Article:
Ohio, Democratic candidate John Kerry conceded
yesterday afternoon and pledged to do his part to
unite the nation.
Vice President Dick Cheney spoke briefly before
introducing the president at the Ronald Regan
building in Washington and thanked supporters for
allowing him to preside over a more Republican-
controlled Senate.
{ On stage, the President departed from his usual
approach by making almost no mention of terrorists,
GRAPHIC: LINDSEY UNGAR PHOTO: DAVID TUMAN/Daily homeland security or his commitment to continue
Re-elected President Bush and his family leave a roaring crowd after his acceptance speech at his victory celebration headquarters in the war on terrorism. He avoided these topics that his
the Ronald Reagan Building in Washington yesterday. See ELECTION, Page 7
Voters complain nation at pols

By Michael Kan
Daily Staff Reporter
DETROIT - In an election already marred by
provisional ballot challenges, numerous reports of
voter discrimination from nonpartisan poll monitor-
ing groups underline the possible flaws in the nation's
voting systems.
Further impeding the voting process were accounts

from student polling volunteers who said that ballot
challengers were intimidating voters, signifying how
fierce partisanship of the election permeated polling
Racial slurs from election workers, missing bilin-
gual ballots and unwarranted demands to check voter
identification turned away Asian American voters
across the nation, according to reports by the Asian
American Legal Defense and Education Fund.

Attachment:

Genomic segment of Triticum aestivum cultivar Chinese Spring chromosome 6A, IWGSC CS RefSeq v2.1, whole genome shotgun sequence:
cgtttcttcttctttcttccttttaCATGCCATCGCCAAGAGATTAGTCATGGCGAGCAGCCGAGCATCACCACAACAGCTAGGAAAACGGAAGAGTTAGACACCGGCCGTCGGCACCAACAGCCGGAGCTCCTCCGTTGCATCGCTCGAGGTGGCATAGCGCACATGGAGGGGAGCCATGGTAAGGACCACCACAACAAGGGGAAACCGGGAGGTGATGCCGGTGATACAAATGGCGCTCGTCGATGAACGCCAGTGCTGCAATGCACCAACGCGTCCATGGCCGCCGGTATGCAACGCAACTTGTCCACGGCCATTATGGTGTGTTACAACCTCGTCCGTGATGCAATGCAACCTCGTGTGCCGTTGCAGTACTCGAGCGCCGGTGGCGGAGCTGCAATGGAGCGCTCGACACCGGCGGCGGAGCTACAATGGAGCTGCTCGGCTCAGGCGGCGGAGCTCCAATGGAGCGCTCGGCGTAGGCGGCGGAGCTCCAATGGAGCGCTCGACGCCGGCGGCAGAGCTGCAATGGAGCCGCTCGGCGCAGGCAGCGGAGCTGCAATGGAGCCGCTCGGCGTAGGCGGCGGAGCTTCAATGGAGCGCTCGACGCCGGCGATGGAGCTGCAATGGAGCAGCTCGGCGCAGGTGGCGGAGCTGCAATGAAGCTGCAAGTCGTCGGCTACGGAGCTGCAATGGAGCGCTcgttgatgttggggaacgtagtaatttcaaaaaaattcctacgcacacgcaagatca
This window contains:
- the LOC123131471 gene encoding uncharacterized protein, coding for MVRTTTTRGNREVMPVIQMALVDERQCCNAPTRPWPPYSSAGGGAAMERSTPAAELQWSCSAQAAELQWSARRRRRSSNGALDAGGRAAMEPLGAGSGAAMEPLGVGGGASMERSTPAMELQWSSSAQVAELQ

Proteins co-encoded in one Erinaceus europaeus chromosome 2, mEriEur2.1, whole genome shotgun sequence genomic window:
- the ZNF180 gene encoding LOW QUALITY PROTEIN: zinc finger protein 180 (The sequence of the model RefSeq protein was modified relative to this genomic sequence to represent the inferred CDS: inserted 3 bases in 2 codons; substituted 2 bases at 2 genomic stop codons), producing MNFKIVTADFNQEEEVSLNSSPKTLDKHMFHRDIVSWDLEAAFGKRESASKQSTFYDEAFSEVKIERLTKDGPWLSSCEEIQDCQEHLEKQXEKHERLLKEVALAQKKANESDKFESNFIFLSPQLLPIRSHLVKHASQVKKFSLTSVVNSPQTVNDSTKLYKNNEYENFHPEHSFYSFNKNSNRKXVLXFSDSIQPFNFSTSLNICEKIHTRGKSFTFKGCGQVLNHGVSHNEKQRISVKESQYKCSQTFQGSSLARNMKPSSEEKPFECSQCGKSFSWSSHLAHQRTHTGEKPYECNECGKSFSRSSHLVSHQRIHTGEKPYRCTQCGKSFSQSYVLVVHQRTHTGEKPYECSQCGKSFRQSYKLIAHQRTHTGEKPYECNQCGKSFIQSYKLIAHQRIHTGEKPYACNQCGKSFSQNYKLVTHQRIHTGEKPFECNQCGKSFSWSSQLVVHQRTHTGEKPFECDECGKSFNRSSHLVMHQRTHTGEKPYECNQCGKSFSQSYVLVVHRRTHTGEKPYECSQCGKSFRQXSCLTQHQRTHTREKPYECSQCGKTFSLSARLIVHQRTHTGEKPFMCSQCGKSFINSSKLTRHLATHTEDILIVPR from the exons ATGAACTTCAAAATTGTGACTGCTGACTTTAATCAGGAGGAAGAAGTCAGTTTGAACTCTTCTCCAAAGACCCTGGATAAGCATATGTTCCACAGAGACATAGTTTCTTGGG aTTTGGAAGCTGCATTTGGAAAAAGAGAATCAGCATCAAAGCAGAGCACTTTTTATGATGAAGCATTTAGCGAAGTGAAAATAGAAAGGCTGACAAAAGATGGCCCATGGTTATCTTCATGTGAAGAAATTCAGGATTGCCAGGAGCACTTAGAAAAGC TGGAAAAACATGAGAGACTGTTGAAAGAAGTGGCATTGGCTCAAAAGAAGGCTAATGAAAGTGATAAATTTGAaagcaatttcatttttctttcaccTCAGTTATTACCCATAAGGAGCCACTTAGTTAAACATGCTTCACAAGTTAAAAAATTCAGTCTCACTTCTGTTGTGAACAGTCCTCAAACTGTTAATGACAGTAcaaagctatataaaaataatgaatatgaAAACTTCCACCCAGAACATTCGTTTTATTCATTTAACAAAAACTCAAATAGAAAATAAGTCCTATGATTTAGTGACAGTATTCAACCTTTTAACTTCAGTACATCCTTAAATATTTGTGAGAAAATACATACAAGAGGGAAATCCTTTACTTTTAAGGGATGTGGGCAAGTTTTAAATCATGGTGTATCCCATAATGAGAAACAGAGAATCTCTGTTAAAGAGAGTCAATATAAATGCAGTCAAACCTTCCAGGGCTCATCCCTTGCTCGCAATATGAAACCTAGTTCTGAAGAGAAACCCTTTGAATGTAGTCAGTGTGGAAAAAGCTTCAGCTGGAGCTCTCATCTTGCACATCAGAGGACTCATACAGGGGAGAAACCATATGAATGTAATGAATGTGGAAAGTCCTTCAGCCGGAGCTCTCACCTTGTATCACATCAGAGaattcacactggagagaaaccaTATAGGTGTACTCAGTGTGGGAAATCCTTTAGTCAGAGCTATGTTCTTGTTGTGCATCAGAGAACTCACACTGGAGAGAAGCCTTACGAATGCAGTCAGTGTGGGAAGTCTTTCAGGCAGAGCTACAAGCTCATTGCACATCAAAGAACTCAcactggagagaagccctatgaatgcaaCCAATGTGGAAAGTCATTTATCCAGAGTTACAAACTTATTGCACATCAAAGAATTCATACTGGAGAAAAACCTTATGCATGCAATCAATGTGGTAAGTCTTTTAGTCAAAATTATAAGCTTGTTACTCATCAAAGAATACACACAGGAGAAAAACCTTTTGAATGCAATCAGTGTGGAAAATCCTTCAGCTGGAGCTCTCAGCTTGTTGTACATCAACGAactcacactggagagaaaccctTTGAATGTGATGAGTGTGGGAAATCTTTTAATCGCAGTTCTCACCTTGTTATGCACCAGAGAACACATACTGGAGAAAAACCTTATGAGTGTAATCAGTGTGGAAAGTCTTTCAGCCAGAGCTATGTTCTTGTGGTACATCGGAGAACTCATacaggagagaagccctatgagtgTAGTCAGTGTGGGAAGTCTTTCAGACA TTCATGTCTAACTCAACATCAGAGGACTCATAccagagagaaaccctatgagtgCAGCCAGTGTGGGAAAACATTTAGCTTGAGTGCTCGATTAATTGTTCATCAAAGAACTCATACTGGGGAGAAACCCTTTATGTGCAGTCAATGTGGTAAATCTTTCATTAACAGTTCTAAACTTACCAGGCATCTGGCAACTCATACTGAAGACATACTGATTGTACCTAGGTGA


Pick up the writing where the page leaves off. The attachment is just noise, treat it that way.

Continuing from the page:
Learning from the lessons of the 2000 election,
Margaret Fung, executive director of the legal fund,
said the organization prepared for possible break-
downs at polling sites by taking measures such as
contacting polling sites with records of voter dis-
crimination to ensure they had language interpreters
and provisional ballots on hand.
Despite their efforts, Fung said their exit polls
of Asian Americans in eight states indicated wide-

spread instances of voter discrimination, leaving
many of the voters feeling disenfranchised. Refus-
als by election officials to provide provisional ballots
and voters directed to the wrong polling locations
were just some of the incidents that hampered the
Asian American vote.
"There were racist remarks in New York City
- poll workers were blaming them for holding up
See POLLS, Page 2A

Youth voter
turnout highest
since 1972

By Amy Kwolek
Daily Staff Reporter
Not since the 1972 presidential election
have more young people voted. Twenty-
one million people ages 18 to 29 voted in
Tuesday's elections, not including absen-
tee ballots, according to Holly Teresi of
the Youth Vote Coalition. According to
unofficial election results from seven main
polling locations on campus, nearly 9,000
University students voted. Overall, 120
million people voted in the election.
"We had a great turnout, and I think that
it showed how important this election was
to our generation," said Pete Woiwode, co-
chair of the Michigan Student Assembly's

Voice Your Vote Commission.
Voice Your Vote is a nonpartisan group
that focuses on registering new voters and
promoting political participation on campus.
"I am pleased with the turnout. I con-
sider it a success for the Voice Your Vote
Commission and the campus as a whole,"
Woiwode said.
Since the 2000 election, the number of
youth voters at the polls increased by 4.6
million. The turnout rate rose from about
42 percent to 52 percent.
"I think a lot of students were con-
cerned about who was going to be the next
president, which is unique. In years past
it hasn't mattered so much which actual
See YOUTH, Page 2A

Election official Edward Couture goes over a ballot with LSA freshman Alana Kantrowltz at Mary
Markley Residence Hall polling site on Tuesday.

Democrats to retain majority on

'U' Board of Regents